It was a common occurrence in the Colonial era to receive an invitation to “share a dish of tea.” In 18th century Boston or Bath, a dish of tea referred to a teacup or tea bowl, containing black or green tea, placed on a saucer. 

George Washington’s bachelor tea set was made in China. Notice the deep saucer.

The terminology for tea equipage, including teacups, was evolving as Western tea drinkers refined their rituals. Porcelain makers, silversmiths, and furniture makers raced to invent new and more refined tea things (a Jane Austen term) that made their way onto an increasingly crowded tea table.

Tea wares first arrived along with chests of Chinese tea imported by the East India Company. A typical shipment of Chinese teaware in the early 1700s would have included crate upon crate of teacups – now known as tea bowls – without handles. These cups were easily nested inside straw-filled wooden boxes.

Cups with handles would have taken up more room and increased the likelihood of breakage.

These Chinese teacups bound for Holland sank to the bottom of the ocean off the Mekong Delta in 1725. They had no handles.

I often receive queries about how common the habit of pouring hot tea into a saucer and then sipping from the saucer truly was.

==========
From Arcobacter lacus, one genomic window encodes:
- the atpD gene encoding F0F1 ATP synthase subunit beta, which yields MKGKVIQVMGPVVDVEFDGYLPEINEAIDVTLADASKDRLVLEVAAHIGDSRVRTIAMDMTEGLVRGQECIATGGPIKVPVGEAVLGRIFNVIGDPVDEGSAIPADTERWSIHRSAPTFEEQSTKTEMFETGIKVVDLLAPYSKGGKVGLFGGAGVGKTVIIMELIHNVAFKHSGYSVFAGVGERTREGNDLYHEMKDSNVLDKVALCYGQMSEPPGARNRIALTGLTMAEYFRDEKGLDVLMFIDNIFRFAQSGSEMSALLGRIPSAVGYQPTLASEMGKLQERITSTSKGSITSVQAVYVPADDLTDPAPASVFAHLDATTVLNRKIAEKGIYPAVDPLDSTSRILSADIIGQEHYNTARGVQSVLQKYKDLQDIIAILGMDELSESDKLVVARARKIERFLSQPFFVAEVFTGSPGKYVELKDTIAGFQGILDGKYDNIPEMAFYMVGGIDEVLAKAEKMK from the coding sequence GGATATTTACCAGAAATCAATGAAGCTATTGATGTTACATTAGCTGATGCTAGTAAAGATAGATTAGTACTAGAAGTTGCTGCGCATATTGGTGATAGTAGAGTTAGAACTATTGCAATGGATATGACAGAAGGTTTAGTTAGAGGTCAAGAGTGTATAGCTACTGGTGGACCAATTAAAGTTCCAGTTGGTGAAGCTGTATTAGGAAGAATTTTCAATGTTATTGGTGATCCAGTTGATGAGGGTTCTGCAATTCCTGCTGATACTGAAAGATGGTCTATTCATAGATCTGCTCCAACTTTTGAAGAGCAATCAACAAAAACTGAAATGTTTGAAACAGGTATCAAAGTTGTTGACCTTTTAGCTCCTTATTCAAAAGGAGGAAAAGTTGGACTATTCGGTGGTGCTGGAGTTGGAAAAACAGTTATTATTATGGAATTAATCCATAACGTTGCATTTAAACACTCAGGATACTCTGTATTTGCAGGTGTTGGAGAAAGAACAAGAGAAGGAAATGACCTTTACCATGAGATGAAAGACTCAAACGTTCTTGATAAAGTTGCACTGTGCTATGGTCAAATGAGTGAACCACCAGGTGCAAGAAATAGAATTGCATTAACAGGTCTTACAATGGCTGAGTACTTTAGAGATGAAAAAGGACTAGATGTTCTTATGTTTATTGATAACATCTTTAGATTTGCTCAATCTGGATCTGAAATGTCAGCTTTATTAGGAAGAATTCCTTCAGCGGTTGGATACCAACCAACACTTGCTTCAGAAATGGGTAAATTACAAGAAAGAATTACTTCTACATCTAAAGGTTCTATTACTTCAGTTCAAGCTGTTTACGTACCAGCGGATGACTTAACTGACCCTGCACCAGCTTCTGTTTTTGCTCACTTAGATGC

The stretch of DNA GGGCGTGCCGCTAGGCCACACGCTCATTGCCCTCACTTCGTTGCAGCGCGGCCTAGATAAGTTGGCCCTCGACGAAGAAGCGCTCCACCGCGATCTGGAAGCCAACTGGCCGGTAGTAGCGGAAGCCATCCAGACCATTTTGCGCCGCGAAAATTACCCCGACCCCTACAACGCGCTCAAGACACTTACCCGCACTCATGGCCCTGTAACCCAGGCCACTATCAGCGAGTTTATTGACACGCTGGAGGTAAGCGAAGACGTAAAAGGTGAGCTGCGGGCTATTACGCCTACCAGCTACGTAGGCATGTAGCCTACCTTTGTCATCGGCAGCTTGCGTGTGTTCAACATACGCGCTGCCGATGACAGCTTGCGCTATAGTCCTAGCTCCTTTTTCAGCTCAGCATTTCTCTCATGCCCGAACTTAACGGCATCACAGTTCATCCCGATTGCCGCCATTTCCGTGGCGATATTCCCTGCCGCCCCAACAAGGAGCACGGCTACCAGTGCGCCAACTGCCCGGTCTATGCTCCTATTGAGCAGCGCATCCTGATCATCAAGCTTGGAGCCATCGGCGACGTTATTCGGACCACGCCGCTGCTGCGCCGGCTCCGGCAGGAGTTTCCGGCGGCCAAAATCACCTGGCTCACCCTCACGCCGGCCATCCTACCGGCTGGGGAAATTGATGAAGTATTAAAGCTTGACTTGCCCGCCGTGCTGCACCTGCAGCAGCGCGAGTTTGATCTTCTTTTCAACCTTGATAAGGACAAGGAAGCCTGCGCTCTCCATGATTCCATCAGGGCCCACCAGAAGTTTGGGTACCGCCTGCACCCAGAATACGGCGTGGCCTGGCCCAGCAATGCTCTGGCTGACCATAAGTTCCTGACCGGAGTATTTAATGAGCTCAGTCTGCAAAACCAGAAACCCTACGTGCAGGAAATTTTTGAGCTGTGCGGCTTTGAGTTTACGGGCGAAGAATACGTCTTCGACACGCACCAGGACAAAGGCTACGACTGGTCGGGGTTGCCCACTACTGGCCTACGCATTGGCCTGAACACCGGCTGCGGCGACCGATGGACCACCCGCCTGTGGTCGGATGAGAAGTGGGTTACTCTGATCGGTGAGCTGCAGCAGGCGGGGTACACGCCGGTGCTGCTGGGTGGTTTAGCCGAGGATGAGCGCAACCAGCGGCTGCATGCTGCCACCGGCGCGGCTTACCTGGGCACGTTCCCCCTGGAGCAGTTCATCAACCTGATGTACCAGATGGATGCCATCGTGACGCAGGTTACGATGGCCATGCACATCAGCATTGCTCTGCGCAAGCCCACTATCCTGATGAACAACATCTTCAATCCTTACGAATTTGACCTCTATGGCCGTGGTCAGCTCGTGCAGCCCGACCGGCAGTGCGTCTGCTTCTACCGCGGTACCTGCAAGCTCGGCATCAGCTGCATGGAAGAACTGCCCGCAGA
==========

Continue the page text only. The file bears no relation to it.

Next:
An 1846 account of early tea drinking habits in the West included this theory:

The saucer seems to have perplexed our ancestors at the time of its first introduction; its first use was believed to be merely to cool the tea, and then it was unfashionable to drink from the cup; at a later time, the use of the saucer was understood to be confined to saving slops [leftover tea from the cup], and thence forward the cup alone was to have the honour of being raised to the lips.

The Old Maid 1771

Courtesy of The Library of Congress

The tea drinker who drinks from her saucer in this engraving is undoubtedly not on her best behavior as she commits a double tea faux pas by drinking from her saucer while her cat sips cream from a dish atop her tea table. The weight of her pampered pet would cause the table to tip if not for her placing a hand on the table to keep it in balance.

While accounts of this not-so-polite habit appear off and on over the 18th and 19th centuries, I should note that this was probably not the standard model of drinking tea.

On his trips through the American colonies, Swedish traveler Peter Kalm noted that “when the English-born women drank tea, they never poured it out of the cup into the saucer to cool it, but drank it as hot as it came from the teapot.”

This article first appeared in TeaTime magazine.

Bruce Richardson is the co-author of A Social History of Tea

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